What's in a name

Earlier, we reported on the appointment of Deb Foxcroft as children and family development's new assistant deputy minister of aboriginal services. According to an email sent to civil servants by her boss Lesley du Toit, Ms. Foxcroft is "presently Chair of the Aboriginal Chairs Caucus and the Chair for VIAT" as well as formerly being "Director of the first delegated Agency." Impressive credentials, to be sure. But what might the name of that agency be? Well, somewhat surprisingly, Ms. du Toit doesn't mention it in her communique. But our astute readers will know the first delegated agency in the province was Usma Nuu chah nulth Family and Child Services - the same organization that placed toddler Sherry Charlie in the care of a relative who eventually killed her. To be clear, though, Ms. Foxcroft wasn't the director of Usma at the time that placement occurred, having moved on from the agency in 1999 - three years before the tragedy. And, in an interview with Public Eye, children and family development communications director Kelly Gleeson added, "We are proud to have Deb as the first Aboriginal ADM of this ministry - something that has been supported and recognized by all aboriginal leadership in the province."

"Deb has 25 years of social services and child welfare experience. She was the first director of Usma and it is her work and vision that helped establish the model from which delegated agencies across the province now exist." In addition, she "developed the first child care funding initiative for reserves in BC, she has been involved at the provincial and national level in First Nations child care policy, she is internationally recognized for her role in indigenous human rights, and she has received the Order of BC and been recognized by the Children's League of Canada for community service."


Sean, the tone of this comment is totally unacceptable. The implication is that Debbie Foxcroft is not a suitable candidate for a position as ADM in the Provincial Public Service.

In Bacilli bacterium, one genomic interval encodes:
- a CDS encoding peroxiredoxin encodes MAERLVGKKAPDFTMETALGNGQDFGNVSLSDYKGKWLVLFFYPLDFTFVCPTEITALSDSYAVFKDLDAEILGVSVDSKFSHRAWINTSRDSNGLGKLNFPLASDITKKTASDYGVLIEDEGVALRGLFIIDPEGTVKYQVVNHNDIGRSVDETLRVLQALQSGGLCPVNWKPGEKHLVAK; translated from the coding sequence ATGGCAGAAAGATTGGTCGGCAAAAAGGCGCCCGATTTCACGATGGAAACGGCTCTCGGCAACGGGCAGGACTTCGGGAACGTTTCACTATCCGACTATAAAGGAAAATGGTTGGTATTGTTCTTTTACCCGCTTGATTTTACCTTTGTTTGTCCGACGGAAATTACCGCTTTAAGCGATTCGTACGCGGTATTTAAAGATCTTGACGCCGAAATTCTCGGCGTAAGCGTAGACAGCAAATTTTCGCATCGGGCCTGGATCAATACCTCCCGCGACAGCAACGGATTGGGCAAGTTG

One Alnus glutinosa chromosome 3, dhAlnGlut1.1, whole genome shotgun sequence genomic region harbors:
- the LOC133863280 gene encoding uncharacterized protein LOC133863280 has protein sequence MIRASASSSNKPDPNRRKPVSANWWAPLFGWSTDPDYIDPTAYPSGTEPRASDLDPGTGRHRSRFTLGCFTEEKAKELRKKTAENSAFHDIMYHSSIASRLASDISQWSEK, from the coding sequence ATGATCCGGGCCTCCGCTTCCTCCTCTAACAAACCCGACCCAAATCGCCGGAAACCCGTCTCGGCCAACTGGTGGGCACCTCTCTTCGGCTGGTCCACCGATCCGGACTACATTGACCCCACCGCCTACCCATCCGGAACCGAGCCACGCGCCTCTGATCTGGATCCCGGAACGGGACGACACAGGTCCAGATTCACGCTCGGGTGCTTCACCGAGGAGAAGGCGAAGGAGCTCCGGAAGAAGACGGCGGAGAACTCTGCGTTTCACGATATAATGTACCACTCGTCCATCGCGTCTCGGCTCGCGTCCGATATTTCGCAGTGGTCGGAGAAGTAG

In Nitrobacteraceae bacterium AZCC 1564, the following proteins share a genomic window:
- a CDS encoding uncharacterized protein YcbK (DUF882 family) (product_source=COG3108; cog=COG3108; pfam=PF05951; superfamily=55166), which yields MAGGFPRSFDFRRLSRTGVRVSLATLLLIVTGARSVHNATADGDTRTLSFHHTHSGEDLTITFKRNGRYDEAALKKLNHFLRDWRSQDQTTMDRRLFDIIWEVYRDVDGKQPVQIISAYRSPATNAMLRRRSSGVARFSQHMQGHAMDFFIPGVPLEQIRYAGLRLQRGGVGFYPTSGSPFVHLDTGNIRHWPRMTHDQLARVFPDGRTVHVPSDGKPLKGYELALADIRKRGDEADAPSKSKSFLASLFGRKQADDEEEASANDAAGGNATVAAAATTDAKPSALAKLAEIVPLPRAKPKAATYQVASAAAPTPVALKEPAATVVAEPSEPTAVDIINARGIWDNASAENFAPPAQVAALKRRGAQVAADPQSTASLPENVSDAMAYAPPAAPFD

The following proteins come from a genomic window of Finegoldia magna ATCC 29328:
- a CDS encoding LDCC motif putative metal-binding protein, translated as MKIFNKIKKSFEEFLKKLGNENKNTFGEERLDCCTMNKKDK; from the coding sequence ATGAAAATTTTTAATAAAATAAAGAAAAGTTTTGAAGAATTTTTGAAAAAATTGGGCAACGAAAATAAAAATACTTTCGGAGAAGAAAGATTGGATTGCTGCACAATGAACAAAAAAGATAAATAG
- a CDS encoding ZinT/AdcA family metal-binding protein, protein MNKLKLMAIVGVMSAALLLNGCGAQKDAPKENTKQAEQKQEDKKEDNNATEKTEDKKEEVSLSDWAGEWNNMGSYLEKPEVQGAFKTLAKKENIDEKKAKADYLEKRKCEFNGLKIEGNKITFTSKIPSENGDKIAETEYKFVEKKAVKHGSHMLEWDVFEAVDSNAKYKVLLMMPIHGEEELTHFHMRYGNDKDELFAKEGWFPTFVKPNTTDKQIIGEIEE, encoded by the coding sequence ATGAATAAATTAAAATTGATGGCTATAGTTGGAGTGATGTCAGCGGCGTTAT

In fact Debbie has an impecable reputation, and created an agency for the NuuChahNulth that exceeded every professional standard. That was a huge task, down at a time when the idea of delegating authority to First Nations for Child Welfare was unheard of. She did an absolutely remarkable job.

She was long gone from USMA when the issue you note arose.

This comment has been distributed now by the UBCIC, since it was an open posting, and I think it needs to be retracted by you, and quickly.

It reflects badly on The Public Eye, to leave it as it stands.

Who is Susan anderson Behn when she is at work, who speaks against a blog? Maybe you are right, maybe she is. Let's all find out

Susan Anderson Behn makes excellent points and I agree with her that Deb's was an inspired appointment. It takes a lot of guts for someone, especially a First Nations woman, to move into government and what she is due is congratulations, collaboration and very best wishes. Who better to be so
closely involved with the work of MCFD in the context of First Nations than the very able and very committed Deb Foxcroft! She'll have a learning curve and I feel sure that her colleagues will recognize that they will as well and welcome it. This is cross-cultural work at it's best.

What is wrong with the "tone" of Sean Holman's post? It seems identical in tone to all of his other posts. Mr. Holman's style might not be preferred by all, but he definitely isn't singling out Deb Foxcroft for unfair treatment.

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